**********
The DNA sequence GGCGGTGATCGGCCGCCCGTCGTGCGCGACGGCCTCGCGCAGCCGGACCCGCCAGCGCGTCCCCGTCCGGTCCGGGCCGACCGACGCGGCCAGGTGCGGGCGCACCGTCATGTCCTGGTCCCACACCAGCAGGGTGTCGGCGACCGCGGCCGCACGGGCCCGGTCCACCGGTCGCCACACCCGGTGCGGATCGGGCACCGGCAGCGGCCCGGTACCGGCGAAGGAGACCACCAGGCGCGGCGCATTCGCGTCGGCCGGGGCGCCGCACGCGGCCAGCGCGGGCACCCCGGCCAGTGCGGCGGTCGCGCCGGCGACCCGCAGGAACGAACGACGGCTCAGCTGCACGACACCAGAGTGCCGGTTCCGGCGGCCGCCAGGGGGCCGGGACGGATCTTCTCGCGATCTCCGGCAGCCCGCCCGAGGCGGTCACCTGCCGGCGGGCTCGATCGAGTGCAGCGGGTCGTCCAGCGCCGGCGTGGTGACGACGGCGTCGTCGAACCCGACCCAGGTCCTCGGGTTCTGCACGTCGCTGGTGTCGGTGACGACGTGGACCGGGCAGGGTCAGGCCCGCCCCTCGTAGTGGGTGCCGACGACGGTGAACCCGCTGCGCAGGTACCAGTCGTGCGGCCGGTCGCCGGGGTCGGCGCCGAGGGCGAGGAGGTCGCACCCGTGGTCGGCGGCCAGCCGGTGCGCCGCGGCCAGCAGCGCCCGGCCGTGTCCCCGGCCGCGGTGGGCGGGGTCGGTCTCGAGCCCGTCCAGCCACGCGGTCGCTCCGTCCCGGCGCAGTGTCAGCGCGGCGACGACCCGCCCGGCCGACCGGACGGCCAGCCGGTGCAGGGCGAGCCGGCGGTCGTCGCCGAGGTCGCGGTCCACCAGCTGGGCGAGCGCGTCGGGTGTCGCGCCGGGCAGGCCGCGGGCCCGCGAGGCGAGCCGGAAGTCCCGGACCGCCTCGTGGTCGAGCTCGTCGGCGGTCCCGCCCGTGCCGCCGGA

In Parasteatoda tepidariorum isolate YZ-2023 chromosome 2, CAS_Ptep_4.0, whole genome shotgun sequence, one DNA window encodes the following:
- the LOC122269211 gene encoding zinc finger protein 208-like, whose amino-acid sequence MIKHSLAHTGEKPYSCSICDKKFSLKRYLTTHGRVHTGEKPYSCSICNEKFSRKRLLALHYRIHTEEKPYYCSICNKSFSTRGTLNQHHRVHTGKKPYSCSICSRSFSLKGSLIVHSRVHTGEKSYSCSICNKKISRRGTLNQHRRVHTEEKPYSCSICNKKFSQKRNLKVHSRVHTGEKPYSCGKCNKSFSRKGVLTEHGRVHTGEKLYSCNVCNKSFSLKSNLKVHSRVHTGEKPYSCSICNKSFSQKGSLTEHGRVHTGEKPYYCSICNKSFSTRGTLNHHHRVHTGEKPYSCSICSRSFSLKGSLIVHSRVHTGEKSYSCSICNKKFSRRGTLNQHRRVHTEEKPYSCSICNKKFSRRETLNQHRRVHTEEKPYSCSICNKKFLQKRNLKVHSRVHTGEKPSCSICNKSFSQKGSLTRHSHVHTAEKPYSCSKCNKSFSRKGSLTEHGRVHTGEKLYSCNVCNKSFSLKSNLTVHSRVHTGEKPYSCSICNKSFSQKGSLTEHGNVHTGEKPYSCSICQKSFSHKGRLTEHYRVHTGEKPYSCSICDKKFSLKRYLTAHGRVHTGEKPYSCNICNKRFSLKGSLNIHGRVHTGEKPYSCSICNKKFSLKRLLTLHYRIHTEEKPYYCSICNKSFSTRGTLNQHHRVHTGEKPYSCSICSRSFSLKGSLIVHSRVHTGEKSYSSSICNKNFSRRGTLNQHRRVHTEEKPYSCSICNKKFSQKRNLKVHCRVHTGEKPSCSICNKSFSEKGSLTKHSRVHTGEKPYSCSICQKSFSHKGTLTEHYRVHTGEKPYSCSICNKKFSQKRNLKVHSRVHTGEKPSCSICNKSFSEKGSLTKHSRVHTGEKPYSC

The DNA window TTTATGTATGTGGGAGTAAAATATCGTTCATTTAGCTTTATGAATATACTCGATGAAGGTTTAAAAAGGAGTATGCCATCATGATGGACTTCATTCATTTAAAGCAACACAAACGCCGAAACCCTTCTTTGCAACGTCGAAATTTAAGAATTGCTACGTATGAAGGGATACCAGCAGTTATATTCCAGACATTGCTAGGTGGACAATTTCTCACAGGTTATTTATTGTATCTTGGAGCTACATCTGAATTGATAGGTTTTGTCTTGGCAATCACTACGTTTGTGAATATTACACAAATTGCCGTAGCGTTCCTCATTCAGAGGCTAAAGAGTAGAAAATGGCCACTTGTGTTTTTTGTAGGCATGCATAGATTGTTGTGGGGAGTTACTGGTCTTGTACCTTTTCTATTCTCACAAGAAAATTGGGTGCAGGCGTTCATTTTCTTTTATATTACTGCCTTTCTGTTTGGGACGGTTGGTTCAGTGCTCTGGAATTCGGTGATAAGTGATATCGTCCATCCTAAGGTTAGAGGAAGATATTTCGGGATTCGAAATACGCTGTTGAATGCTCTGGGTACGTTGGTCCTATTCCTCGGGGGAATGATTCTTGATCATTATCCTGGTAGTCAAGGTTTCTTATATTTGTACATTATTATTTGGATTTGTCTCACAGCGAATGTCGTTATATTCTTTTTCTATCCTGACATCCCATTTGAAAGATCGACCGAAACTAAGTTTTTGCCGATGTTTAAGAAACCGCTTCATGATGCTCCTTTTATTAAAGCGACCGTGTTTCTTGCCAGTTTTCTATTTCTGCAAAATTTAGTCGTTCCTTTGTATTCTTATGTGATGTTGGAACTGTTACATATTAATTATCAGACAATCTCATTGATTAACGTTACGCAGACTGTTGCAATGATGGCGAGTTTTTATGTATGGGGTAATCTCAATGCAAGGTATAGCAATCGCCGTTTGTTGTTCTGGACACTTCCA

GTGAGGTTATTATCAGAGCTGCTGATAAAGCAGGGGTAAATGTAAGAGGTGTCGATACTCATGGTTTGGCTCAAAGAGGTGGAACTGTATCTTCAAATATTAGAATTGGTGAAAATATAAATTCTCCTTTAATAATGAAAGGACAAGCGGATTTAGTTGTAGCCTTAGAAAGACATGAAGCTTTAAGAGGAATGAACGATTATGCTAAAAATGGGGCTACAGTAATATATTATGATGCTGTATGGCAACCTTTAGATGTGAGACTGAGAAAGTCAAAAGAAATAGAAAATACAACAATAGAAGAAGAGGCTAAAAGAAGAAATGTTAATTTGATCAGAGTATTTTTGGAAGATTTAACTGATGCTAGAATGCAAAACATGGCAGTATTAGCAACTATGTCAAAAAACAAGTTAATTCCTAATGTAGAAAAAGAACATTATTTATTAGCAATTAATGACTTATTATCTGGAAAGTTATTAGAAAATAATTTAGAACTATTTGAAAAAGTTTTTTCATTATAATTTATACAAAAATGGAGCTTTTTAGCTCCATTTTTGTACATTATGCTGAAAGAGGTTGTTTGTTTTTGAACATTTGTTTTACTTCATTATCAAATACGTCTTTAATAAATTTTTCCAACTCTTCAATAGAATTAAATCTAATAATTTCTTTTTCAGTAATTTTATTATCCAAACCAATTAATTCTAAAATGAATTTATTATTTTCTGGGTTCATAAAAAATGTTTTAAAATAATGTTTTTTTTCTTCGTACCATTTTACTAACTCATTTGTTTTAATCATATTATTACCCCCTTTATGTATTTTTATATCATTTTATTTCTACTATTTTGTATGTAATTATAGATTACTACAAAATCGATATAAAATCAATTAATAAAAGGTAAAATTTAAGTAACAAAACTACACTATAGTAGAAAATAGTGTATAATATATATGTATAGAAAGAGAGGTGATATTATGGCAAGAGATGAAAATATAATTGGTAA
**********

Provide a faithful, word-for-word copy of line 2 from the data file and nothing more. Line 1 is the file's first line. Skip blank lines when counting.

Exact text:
In Parasteatoda tepidariorum isolate YZ-2023 chromosome 2, CAS_Ptep_4.0, whole genome shotgun sequence, one DNA window encodes the following: